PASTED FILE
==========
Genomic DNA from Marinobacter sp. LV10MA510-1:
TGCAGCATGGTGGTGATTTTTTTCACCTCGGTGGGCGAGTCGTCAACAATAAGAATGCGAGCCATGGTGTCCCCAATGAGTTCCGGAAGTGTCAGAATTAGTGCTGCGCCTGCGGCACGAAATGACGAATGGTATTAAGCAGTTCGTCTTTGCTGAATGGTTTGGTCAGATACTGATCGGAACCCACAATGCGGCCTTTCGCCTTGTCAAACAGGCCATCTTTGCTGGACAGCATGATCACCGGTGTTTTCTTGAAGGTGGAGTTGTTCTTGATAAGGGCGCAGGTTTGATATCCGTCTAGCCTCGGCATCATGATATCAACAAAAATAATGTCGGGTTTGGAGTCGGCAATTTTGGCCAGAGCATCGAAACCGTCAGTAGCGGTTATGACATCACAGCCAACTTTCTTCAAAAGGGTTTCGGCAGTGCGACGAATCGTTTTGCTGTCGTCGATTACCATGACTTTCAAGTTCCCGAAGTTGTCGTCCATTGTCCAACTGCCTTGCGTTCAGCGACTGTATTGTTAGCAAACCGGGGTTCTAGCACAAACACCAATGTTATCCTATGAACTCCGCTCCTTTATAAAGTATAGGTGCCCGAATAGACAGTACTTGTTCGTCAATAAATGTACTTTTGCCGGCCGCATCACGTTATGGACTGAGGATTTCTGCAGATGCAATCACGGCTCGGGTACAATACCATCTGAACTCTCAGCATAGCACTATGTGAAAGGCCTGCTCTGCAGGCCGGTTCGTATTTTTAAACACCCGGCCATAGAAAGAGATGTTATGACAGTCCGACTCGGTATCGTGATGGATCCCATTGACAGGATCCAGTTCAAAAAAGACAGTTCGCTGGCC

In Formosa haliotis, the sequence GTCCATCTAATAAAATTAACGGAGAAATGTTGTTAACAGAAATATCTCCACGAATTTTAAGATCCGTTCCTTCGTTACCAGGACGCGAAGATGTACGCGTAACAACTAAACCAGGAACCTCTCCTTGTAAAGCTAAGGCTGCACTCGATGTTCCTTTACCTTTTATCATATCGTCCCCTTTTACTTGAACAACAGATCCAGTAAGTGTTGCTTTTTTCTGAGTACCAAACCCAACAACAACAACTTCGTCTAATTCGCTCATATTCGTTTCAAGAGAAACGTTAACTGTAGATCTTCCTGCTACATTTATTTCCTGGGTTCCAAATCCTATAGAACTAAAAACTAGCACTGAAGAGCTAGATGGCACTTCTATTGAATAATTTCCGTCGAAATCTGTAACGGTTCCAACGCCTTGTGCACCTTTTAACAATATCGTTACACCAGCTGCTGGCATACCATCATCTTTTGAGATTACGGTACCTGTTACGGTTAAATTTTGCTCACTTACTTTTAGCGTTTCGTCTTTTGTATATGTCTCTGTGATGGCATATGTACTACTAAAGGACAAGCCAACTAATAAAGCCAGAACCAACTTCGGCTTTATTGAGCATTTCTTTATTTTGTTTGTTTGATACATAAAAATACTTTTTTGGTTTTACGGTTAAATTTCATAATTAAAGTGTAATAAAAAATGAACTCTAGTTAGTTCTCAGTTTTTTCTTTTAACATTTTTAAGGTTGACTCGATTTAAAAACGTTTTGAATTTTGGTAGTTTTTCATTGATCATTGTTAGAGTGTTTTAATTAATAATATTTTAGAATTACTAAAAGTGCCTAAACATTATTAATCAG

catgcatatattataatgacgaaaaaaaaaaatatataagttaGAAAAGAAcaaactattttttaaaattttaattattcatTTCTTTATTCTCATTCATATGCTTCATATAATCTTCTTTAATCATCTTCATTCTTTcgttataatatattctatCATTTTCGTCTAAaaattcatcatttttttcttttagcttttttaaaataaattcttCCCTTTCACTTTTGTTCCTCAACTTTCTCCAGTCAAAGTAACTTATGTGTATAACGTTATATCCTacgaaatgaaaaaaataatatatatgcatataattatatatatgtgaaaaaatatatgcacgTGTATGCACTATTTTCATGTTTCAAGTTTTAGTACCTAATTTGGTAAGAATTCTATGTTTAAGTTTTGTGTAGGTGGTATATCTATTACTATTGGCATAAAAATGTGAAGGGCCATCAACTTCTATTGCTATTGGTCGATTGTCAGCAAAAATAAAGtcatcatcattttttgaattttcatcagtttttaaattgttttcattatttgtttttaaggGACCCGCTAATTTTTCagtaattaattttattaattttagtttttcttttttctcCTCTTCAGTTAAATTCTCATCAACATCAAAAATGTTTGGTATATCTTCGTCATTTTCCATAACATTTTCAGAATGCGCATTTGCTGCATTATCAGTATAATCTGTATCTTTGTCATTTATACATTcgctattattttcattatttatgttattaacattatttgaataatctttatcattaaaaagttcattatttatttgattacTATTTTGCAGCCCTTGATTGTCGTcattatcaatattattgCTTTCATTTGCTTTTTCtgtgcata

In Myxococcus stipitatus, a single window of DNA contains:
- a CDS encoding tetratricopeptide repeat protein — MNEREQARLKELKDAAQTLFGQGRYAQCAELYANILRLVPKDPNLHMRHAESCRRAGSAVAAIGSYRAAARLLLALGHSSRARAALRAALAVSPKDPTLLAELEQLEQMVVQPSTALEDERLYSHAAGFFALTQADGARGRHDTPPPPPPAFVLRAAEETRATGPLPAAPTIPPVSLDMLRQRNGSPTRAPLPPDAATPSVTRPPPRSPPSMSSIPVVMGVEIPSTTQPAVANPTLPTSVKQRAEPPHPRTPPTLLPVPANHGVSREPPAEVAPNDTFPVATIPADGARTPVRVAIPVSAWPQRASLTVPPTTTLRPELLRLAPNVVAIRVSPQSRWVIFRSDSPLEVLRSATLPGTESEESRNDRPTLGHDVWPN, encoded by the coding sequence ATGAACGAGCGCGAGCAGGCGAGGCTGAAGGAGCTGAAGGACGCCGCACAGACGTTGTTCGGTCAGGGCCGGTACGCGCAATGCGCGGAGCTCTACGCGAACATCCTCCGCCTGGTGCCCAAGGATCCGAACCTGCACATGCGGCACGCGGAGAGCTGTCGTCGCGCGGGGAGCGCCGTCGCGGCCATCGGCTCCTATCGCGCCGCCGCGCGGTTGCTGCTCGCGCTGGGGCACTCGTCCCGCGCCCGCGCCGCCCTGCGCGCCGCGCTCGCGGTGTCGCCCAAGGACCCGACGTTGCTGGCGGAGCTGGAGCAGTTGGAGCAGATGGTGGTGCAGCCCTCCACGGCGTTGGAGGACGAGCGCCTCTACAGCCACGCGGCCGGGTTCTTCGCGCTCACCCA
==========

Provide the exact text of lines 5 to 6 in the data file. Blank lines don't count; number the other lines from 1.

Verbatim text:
In Myxococcus stipitatus, a single window of DNA contains:
- a CDS encoding tetratricopeptide repeat protein — MNEREQARLKELKDAAQTLFGQGRYAQCAELYANILRLVPKDPNLHMRHAESCRRAGSAVAAIGSYRAAARLLLALGHSSRARAALRAALAVSPKDPTLLAELEQLEQMVVQPSTALEDERLYSHAAGFFALTQADGARGRHDTPPPPPPAFVLRAAEETRATGPLPAAPTIPPVSLDMLRQRNGSPTRAPLPPDAATPSVTRPPPRSPPSMSSIPVVMGVEIPSTTQPAVANPTLPTSVKQRAEPPHPRTPPTLLPVPANHGVSREPPAEVAPNDTFPVATIPADGARTPVRVAIPVSAWPQRASLTVPPTTTLRPELLRLAPNVVAIRVSPQSRWVIFRSDSPLEVLRSATLPGTESEESRNDRPTLGHDVWPN, encoded by the coding sequence ATGAACGAGCGCGAGCAGGCGAGGCTGAAGGAGCTGAAGGACGCCGCACAGACGTTGTTCGGTCAGGGCCGGTACGCGCAATGCGCGGAGCTCTACGCGAACATCCTCCGCCTGGTGCCCAAGGATCCGAACCTGCACATGCGGCACGCGGAGAGCTGTCGTCGCGCGGGGAGCGCCGTCGCGGCCATCGGCTCCTATCGCGCCGCCGCGCGGTTGCTGCTCGCGCTGGGGCACTCGTCCCGCGCCCGCGCCGCCCTGCGCGCCGCGCTCGCGGTGTCGCCCAAGGACCCGACGTTGCTGGCGGAGCTGGAGCAGTTGGAGCAGATGGTGGTGCAGCCCTCCACGGCGTTGGAGGACGAGCGCCTCTACAGCCACGCGGCCGGGTTCTTCGCGCTCACCCA